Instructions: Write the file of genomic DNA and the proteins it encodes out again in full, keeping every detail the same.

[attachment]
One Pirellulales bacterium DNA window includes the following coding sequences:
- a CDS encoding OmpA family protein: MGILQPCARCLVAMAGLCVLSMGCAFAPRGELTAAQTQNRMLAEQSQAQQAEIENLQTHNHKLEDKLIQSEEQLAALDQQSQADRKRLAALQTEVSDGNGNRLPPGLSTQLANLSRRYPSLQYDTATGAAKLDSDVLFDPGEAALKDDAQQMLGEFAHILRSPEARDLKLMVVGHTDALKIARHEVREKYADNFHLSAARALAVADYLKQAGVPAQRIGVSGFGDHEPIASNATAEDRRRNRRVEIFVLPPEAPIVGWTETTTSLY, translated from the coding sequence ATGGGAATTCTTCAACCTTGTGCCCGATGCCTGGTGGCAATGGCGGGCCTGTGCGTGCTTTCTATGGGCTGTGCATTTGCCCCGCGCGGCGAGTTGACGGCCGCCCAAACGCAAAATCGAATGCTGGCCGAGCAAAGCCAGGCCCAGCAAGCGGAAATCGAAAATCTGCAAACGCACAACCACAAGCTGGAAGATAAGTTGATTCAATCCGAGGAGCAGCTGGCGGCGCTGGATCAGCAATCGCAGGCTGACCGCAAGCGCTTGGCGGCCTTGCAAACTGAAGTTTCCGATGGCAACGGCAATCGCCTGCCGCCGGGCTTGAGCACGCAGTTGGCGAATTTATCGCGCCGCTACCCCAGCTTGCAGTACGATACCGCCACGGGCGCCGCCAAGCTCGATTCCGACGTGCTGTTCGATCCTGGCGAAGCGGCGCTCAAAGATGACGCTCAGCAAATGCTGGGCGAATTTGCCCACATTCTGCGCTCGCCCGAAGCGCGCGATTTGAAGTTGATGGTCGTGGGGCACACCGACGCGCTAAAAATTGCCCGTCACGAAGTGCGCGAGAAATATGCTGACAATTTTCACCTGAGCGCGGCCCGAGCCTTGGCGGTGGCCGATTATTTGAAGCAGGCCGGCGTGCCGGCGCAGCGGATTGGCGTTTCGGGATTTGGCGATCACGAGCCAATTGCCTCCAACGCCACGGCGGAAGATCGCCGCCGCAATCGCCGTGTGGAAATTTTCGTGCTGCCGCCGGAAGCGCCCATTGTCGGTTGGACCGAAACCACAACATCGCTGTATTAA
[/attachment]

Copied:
One Pirellulales bacterium DNA window includes the following coding sequences:
- a CDS encoding OmpA family protein: MGILQPCARCLVAMAGLCVLSMGCAFAPRGELTAAQTQNRMLAEQSQAQQAEIENLQTHNHKLEDKLIQSEEQLAALDQQSQADRKRLAALQTEVSDGNGNRLPPGLSTQLANLSRRYPSLQYDTATGAAKLDSDVLFDPGEAALKDDAQQMLGEFAHILRSPEARDLKLMVVGHTDALKIARHEVREKYADNFHLSAARALAVADYLKQAGVPAQRIGVSGFGDHEPIASNATAEDRRRNRRVEIFVLPPEAPIVGWTETTTSLY, translated from the coding sequence ATGGGAATTCTTCAACCTTGTGCCCGATGCCTGGTGGCAATGGCGGGCCTGTGCGTGCTTTCTATGGGCTGTGCATTTGCCCCGCGCGGCGAGTTGACGGCCGCCCAAACGCAAAATCGAATGCTGGCCGAGCAAAGCCAGGCCCAGCAAGCGGAAATCGAAAATCTGCAAACGCACAACCACAAGCTGGAAGATAAGTTGATTCAATCCGAGGAGCAGCTGGCGGCGCTGGATCAGCAATCGCAGGCTGACCGCAAGCGCTTGGCGGCCTTGCAAACTGAAGTTTCCGATGGCAACGGCAATCGCCTGCCGCCGGGCTTGAGCACGCAGTTGGCGAATTTATCGCGCCGCTACCCCAGCTTGCAGTACGATACCGCCACGGGCGCCGCCAAGCTCGATTCCGACGTGCTGTTCGATCCTGGCGAAGCGGCGCTCAAAGATGACGCTCAGCAAATGCTGGGCGAATTTGCCCACATTCTGCGCTCGCCCGAAGCGCGCGATTTGAAGTTGATGGTCGTGGGGCACACCGACGCGCTAAAAATTGCCCGTCACGAAGTGCGCGAGAAATATGCTGACAATTTTCACCTGAGCGCGGCCCGAGCCTTGGCGGTGGCCGATTATTTGAAGCAGGCCGGCGTGCCGGCGCAGCGGATTGGCGTTTCGGGATTTGGCGATCACGAGCCAATTGCCTCCAACGCCACGGCGGAAGATCGCCGCCGCAATCGCCGTGTGGAAATTTTCGTGCTGCCGCCGGAAGCGCCCATTGTCGGTTGGACCGAAACCACAACATCGCTGTATTAA